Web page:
• Adjust the sidetone level to high, low or natural
  • Adjust the reverb to open-world, confined space or neutral.

The volume knob offers a pleasantly smooth scroll and is very responsive, allowing me to adjust volume levels as and when needed quickly. It is a small thing, but easy and quick control of volume is something quite important to me.

I always used to be a bit sceptical of virtual surround, and it is a little hard to describe the experience.

The immediate and most significant difference is a shift in the soundstage, going from quite a confined in my head sound to a more echoey out of head sound. For music, this can be an odd experience, not knowing if I like it or not. However, there is a perceived improvement for both gaming and movies.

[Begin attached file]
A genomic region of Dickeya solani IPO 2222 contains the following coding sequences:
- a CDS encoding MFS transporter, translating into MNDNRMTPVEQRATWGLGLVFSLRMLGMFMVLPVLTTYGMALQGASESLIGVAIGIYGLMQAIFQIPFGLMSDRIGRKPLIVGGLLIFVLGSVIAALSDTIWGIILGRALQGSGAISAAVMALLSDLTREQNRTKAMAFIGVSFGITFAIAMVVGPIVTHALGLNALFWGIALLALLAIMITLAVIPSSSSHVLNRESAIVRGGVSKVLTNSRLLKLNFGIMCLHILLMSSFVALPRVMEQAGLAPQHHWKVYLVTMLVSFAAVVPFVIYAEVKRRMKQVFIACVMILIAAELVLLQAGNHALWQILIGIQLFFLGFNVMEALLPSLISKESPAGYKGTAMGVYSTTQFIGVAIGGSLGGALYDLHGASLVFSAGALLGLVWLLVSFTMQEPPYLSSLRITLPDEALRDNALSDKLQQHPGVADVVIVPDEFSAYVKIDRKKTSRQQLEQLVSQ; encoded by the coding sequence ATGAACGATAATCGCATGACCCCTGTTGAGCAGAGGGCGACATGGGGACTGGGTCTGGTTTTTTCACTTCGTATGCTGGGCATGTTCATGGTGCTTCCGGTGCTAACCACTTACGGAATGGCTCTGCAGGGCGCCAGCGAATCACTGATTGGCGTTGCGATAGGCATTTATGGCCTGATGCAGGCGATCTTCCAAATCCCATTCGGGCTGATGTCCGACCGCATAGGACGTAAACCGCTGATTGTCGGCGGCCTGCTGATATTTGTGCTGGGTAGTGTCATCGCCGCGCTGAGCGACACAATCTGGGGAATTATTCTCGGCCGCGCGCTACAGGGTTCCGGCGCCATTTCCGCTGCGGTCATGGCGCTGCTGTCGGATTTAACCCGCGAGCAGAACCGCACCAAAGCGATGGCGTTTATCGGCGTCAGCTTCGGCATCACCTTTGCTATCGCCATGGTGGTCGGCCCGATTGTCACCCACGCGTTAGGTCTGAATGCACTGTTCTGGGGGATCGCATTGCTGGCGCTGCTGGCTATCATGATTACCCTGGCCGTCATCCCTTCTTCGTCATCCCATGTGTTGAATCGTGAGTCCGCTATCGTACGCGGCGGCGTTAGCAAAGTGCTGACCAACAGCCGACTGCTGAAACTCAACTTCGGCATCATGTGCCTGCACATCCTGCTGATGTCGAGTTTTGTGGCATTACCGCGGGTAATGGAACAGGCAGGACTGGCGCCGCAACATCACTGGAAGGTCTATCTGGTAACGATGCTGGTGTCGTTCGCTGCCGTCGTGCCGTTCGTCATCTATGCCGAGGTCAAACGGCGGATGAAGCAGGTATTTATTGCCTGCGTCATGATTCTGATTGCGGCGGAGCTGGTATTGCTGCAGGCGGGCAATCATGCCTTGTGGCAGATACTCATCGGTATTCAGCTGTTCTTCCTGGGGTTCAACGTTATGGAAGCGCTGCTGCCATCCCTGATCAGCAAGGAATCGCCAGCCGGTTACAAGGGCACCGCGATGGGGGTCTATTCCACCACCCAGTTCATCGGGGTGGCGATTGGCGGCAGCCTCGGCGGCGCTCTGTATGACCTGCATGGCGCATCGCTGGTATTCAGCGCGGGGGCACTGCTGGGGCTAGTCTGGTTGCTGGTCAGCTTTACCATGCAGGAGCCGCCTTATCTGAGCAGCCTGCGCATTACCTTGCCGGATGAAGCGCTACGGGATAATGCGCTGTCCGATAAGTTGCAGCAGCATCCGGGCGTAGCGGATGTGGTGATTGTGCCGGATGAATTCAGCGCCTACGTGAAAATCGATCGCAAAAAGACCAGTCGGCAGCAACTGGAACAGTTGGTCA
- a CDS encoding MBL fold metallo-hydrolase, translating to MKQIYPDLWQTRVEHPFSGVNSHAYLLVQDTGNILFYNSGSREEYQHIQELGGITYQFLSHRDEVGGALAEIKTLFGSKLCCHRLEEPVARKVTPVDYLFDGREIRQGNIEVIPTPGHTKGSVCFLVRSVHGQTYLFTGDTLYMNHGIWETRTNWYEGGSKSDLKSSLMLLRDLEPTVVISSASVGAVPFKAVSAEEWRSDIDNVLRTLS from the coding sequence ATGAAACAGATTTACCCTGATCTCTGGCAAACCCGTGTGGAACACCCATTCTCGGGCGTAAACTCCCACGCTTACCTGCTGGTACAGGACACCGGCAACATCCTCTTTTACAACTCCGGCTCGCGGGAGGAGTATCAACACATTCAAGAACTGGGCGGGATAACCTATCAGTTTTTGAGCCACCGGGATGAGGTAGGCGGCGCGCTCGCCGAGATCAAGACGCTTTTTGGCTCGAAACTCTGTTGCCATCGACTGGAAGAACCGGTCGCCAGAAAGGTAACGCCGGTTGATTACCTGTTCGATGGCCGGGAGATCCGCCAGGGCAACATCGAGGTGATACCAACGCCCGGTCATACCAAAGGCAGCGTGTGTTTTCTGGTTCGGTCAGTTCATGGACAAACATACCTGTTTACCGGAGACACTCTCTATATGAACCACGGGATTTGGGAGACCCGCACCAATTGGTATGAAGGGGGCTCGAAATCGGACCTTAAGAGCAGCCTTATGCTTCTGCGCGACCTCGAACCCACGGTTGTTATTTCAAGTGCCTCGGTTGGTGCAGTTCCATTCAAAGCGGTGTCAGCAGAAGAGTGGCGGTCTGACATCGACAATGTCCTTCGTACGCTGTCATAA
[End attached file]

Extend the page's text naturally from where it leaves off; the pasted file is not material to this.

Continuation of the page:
Testing the GSX with various 7.1 speaker tests do seem to offer a genuine surround sound effect. For me, at least, the rear and right are not very distinguishable by position, but there is a definite difference between left, front left and centre along with the right-side speakers.

This translates well for both gaming and movies. It wouldn’t say it has improved my poor gaming skills at all, but it does make games feel more immersive.

I have previously reviewed the excellent Creative Sound BlasterX G6. Unfortunately, I no longer have it, so it is a little hard to judge the performance against each other accuratly. Subjectively, I would say this is much better, and I certainly love the fact that it is software free.

Price and Alternatives

The EPOS GSX 1200 PRO has an RRP of £219 while the GSX 1000 is £199, so it wouldn’t normally make much difference which you choose.

However, Amazon currently has the GSX 1000 for £139 via a market place seller, while Amazon themselves list it at £179. The EPOS GSX 1200 PRO, on the other hand, occasionally drops below £199 but has sat at £199 or higher for most of the last 3 months.

So, you can potentially save quite a lot by opting for the GSX 1000.